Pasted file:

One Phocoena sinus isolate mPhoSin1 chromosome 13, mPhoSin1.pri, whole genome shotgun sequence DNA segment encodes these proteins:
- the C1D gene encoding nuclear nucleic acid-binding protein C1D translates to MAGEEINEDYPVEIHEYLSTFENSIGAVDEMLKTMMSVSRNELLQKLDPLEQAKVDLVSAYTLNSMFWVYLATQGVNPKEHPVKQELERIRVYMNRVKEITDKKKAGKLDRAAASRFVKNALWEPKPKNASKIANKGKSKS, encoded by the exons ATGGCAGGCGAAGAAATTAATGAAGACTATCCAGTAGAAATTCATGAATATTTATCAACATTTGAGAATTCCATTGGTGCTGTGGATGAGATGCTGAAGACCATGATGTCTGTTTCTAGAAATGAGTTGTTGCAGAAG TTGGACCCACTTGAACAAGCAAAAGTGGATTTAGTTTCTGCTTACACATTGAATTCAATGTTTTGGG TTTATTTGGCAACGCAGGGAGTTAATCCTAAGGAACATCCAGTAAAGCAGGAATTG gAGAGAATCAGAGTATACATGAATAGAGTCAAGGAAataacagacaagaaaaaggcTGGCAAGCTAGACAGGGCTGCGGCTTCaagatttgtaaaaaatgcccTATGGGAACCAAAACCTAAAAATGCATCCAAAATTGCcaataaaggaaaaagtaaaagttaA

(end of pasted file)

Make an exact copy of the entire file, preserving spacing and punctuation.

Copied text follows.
One Phocoena sinus isolate mPhoSin1 chromosome 13, mPhoSin1.pri, whole genome shotgun sequence DNA segment encodes these proteins:
- the C1D gene encoding nuclear nucleic acid-binding protein C1D translates to MAGEEINEDYPVEIHEYLSTFENSIGAVDEMLKTMMSVSRNELLQKLDPLEQAKVDLVSAYTLNSMFWVYLATQGVNPKEHPVKQELERIRVYMNRVKEITDKKKAGKLDRAAASRFVKNALWEPKPKNASKIANKGKSKS, encoded by the exons ATGGCAGGCGAAGAAATTAATGAAGACTATCCAGTAGAAATTCATGAATATTTATCAACATTTGAGAATTCCATTGGTGCTGTGGATGAGATGCTGAAGACCATGATGTCTGTTTCTAGAAATGAGTTGTTGCAGAAG TTGGACCCACTTGAACAAGCAAAAGTGGATTTAGTTTCTGCTTACACATTGAATTCAATGTTTTGGG TTTATTTGGCAACGCAGGGAGTTAATCCTAAGGAACATCCAGTAAAGCAGGAATTG gAGAGAATCAGAGTATACATGAATAGAGTCAAGGAAataacagacaagaaaaaggcTGGCAAGCTAGACAGGGCTGCGGCTTCaagatttgtaaaaaatgcccTATGGGAACCAAAACCTAAAAATGCATCCAAAATTGCcaataaaggaaaaagtaaaagttaA